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N.H. Senate backs new requirements for proving voter eligibility

  • Voting takes place for Belmont town elections and Shaker Regional School District at Belmont High School on Thursday, March 16, 2017. (ELIZABETH FRANTZ / Monitor staff)



Associated Press
Thursday, March 30, 2017

People who move to New Hampshire within 30 days of an election and want to vote will be required to provide proof that they plan to stay here long-term under a bill passed Thursday by the Senate.

Anyone who can’t provide the proof, from a driver’s license to a lease, will still be allowed to vote. But if they don’t follow up with that proof shortly after the election, they could face a knock on the door from local officials.

The bill passed along party lines and will now head to the Republican-controlled House.

Republican Sen. Regina Birdsell said the bill won’t stop anyone from voting and is aimed at cracking down on potential fraud.

“We are not trying to purge any voters,” she said.

But Democrats argued it will disenfranchise and intimidate voters, particularly those who are transient or can’t read well enough to understand the new registration form. Senate Minority Leader Jeff Woodburn called it “a stink bomb thrown into the voting booth.”

Republicans’ yearslong calls for tightening the state’s voting laws gained fresh attention this year when Republican President Donald Trump alleged widespread voter fraud in New Hampshire. There is no evidence that widespread fraud exists, but Republicans argue existing state laws create the potential for fraud. A handful of voter fraud cases have been prosecuted in recent elections.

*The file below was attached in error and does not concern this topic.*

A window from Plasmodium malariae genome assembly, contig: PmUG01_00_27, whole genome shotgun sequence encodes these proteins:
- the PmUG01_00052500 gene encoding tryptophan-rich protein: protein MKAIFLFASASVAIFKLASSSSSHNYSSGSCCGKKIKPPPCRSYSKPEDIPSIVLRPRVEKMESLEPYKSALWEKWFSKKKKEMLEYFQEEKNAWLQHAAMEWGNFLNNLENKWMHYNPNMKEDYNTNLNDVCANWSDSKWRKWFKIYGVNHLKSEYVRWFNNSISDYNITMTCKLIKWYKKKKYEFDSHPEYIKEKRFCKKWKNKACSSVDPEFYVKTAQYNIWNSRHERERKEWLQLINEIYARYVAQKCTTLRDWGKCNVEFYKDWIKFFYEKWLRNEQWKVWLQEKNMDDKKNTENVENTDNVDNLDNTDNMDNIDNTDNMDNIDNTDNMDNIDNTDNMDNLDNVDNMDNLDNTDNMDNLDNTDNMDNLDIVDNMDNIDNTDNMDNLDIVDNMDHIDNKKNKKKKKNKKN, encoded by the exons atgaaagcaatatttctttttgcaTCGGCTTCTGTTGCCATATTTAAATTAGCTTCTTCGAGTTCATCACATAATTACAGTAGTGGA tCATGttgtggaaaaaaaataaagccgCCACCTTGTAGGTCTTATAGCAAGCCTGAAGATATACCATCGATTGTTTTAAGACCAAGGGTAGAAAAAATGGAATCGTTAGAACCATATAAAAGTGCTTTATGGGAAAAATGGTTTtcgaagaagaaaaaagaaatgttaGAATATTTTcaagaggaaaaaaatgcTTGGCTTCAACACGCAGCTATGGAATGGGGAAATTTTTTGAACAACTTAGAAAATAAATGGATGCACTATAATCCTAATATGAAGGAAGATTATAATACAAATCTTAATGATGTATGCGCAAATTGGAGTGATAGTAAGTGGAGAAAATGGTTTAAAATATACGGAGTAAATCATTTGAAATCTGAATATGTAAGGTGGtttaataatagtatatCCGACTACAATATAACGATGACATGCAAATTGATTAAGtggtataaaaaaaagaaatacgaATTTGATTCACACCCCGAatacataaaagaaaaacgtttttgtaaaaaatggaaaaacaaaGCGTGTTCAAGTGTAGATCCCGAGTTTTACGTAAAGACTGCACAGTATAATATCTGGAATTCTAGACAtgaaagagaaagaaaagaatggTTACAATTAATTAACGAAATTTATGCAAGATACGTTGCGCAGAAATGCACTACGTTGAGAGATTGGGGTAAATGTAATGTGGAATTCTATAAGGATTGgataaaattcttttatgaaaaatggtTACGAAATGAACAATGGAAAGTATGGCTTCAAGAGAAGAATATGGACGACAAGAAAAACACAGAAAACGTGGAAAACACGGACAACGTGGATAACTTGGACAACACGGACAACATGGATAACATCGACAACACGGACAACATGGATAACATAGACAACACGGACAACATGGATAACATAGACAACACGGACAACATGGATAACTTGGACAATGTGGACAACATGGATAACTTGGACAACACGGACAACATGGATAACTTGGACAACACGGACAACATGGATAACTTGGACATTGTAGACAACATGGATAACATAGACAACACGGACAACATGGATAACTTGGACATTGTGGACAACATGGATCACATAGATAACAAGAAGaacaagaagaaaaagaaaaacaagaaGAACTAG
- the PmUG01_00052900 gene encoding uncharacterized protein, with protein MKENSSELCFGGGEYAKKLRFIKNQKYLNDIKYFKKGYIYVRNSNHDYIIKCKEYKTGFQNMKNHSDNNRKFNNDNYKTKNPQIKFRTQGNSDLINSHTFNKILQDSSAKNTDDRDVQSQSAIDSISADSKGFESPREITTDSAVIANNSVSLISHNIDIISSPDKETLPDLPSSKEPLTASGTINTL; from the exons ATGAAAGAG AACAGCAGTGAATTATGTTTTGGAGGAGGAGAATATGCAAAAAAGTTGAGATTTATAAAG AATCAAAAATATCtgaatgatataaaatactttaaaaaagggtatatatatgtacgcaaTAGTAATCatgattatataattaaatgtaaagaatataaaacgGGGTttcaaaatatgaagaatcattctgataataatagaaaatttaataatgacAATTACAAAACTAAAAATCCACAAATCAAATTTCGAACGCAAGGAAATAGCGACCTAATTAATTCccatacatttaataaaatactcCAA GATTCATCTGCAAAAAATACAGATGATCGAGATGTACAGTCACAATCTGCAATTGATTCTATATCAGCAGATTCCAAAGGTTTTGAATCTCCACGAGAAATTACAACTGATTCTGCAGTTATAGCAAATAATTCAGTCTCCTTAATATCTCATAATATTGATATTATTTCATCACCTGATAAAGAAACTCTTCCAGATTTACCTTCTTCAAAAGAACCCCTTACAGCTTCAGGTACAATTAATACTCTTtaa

In New Hampshire, people can register to vote on Election Day and can vote if they claim the state as their domicile, or the place they consider their home. Opponents of existing laws say the definition is too loose and wrongly allows campaign workers or others here for temporary purposes to cast ballots.

“We don’t have any protection on fraud because we are one of the most lax states in America,” Republican Sen. Andy Sanborn said.

The bill would add a new requirement that people show through a “verifiable act” that they intend to stay here. That could include residency at a university, a deed or lease, a state hunting or fishing license, or proof that a person’s child attends a local school. If people don’t have the proof on Election Day, they have 10 to 30 days to provide it. If they can’t, the town would take action to prove they live where they claim, which could include showing up at voters’ doors.

If voters are found to have lied about their domicile, local officials would report them to the secretary of state and the attorney general for further investigation.

Republicans say the bill strikes a necessary balance between allowing people to vote and protecting against fraud.

“I don’t think that’s too much to ask of our voters,” Birdsell said.

But Democrats say the lengthy form will confuse voters and potentially turn some away.

“The new voter line at the polls is going to be back up outside the door. Simply reading (the form) takes good 4½ minutes,” Sen. Donna Soucy said. “And that’s if you can read well and understand it the first time.”

Secretary of State Bill Gardner, a Democrat, backs the bill.